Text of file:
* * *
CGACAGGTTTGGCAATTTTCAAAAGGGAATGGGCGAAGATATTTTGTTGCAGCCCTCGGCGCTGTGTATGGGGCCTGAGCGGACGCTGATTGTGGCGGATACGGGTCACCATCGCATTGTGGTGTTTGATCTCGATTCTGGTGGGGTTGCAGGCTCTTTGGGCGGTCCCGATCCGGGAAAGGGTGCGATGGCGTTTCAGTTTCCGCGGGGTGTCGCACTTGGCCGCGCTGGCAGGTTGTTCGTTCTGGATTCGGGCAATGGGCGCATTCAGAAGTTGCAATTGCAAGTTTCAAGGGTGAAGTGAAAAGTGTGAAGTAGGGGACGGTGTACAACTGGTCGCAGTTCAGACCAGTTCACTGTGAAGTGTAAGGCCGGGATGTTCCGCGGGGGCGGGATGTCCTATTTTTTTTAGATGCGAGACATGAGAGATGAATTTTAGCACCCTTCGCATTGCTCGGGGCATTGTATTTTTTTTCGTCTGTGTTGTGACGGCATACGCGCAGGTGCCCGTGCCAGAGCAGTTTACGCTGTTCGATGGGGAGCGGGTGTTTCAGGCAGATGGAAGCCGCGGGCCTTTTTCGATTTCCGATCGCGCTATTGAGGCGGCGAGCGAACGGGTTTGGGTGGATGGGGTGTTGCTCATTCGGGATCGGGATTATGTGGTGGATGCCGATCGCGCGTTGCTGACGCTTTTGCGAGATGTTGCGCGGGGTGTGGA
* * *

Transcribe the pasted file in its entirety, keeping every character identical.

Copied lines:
CGACAGGTTTGGCAATTTTCAAAAGGGAATGGGCGAAGATATTTTGTTGCAGCCCTCGGCGCTGTGTATGGGGCCTGAGCGGACGCTGATTGTGGCGGATACGGGTCACCATCGCATTGTGGTGTTTGATCTCGATTCTGGTGGGGTTGCAGGCTCTTTGGGCGGTCCCGATCCGGGAAAGGGTGCGATGGCGTTTCAGTTTCCGCGGGGTGTCGCACTTGGCCGCGCTGGCAGGTTGTTCGTTCTGGATTCGGGCAATGGGCGCATTCAGAAGTTGCAATTGCAAGTTTCAAGGGTGAAGTGAAAAGTGTGAAGTAGGGGACGGTGTACAACTGGTCGCAGTTCAGACCAGTTCACTGTGAAGTGTAAGGCCGGGATGTTCCGCGGGGGCGGGATGTCCTATTTTTTTTAGATGCGAGACATGAGAGATGAATTTTAGCACCCTTCGCATTGCTCGGGGCATTGTATTTTTTTTCGTCTGTGTTGTGACGGCATACGCGCAGGTGCCCGTGCCAGAGCAGTTTACGCTGTTCGATGGGGAGCGGGTGTTTCAGGCAGATGGAAGCCGCGGGCCTTTTTCGATTTCCGATCGCGCTATTGAGGCGGCGAGCGAACGGGTTTGGGTGGATGGGGTGTTGCTCATTCGGGATCGGGATTATGTGGTGGATGCCGATCGCGCGTTGCTGACGCTTTTGCGAGATGTTGCGCGGGGTGTGGA